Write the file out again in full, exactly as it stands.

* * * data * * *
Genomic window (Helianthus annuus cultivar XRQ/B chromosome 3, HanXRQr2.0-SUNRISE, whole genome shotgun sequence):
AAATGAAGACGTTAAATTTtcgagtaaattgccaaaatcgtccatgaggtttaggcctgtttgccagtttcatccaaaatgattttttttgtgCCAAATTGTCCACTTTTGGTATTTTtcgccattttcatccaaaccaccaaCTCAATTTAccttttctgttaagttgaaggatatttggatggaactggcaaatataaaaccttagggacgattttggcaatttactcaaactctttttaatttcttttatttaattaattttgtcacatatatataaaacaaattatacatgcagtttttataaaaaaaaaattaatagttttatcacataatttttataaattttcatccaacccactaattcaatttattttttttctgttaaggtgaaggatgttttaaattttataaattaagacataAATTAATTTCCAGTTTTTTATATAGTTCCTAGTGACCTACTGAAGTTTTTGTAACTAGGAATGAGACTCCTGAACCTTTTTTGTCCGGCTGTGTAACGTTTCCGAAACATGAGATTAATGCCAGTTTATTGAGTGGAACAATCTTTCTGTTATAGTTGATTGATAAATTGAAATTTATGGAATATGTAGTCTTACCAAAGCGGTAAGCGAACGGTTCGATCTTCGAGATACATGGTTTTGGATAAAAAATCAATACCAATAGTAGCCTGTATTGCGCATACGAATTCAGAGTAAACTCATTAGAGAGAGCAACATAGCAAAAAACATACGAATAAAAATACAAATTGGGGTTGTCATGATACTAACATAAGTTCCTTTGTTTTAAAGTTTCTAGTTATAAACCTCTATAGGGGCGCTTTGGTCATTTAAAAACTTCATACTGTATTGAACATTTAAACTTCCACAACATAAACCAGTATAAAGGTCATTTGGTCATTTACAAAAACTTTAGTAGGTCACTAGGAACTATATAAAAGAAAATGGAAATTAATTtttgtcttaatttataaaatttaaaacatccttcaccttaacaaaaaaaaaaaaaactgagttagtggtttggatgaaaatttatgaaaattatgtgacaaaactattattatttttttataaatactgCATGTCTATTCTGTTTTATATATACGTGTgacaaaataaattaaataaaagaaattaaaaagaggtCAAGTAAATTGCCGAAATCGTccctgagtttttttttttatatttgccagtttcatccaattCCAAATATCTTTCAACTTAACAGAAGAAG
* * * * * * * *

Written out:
Genomic window (Helianthus annuus cultivar XRQ/B chromosome 3, HanXRQr2.0-SUNRISE, whole genome shotgun sequence):
AAATGAAGACGTTAAATTTtcgagtaaattgccaaaatcgtccatgaggtttaggcctgtttgccagtttcatccaaaatgattttttttgtgCCAAATTGTCCACTTTTGGTATTTTtcgccattttcatccaaaccaccaaCTCAATTTAccttttctgttaagttgaaggatatttggatggaactggcaaatataaaaccttagggacgattttggcaatttactcaaactctttttaatttcttttatttaattaattttgtcacatatatataaaacaaattatacatgcagtttttataaaaaaaaaattaatagttttatcacataatttttataaattttcatccaacccactaattcaatttattttttttctgttaaggtgaaggatgttttaaattttataaattaagacataAATTAATTTCCAGTTTTTTATATAGTTCCTAGTGACCTACTGAAGTTTTTGTAACTAGGAATGAGACTCCTGAACCTTTTTTGTCCGGCTGTGTAACGTTTCCGAAACATGAGATTAATGCCAGTTTATTGAGTGGAACAATCTTTCTGTTATAGTTGATTGATAAATTGAAATTTATGGAATATGTAGTCTTACCAAAGCGGTAAGCGAACGGTTCGATCTTCGAGATACATGGTTTTGGATAAAAAATCAATACCAATAGTAGCCTGTATTGCGCATACGAATTCAGAGTAAACTCATTAGAGAGAGCAACATAGCAAAAAACATACGAATAAAAATACAAATTGGGGTTGTCATGATACTAACATAAGTTCCTTTGTTTTAAAGTTTCTAGTTATAAACCTCTATAGGGGCGCTTTGGTCATTTAAAAACTTCATACTGTATTGAACATTTAAACTTCCACAACATAAACCAGTATAAAGGTCATTTGGTCATTTACAAAAACTTTAGTAGGTCACTAGGAACTATATAAAAGAAAATGGAAATTAATTtttgtcttaatttataaaatttaaaacatccttcaccttaacaaaaaaaaaaaaaactgagttagtggtttggatgaaaatttatgaaaattatgtgacaaaactattattatttttttataaatactgCATGTCTATTCTGTTTTATATATACGTGTgacaaaataaattaaataaaagaaattaaaaagaggtCAAGTAAATTGCCGAAATCGTccctgagtttttttttttatatttgccagtttcatccaattCCAAATATCTTTCAACTTAACAGAAGAAG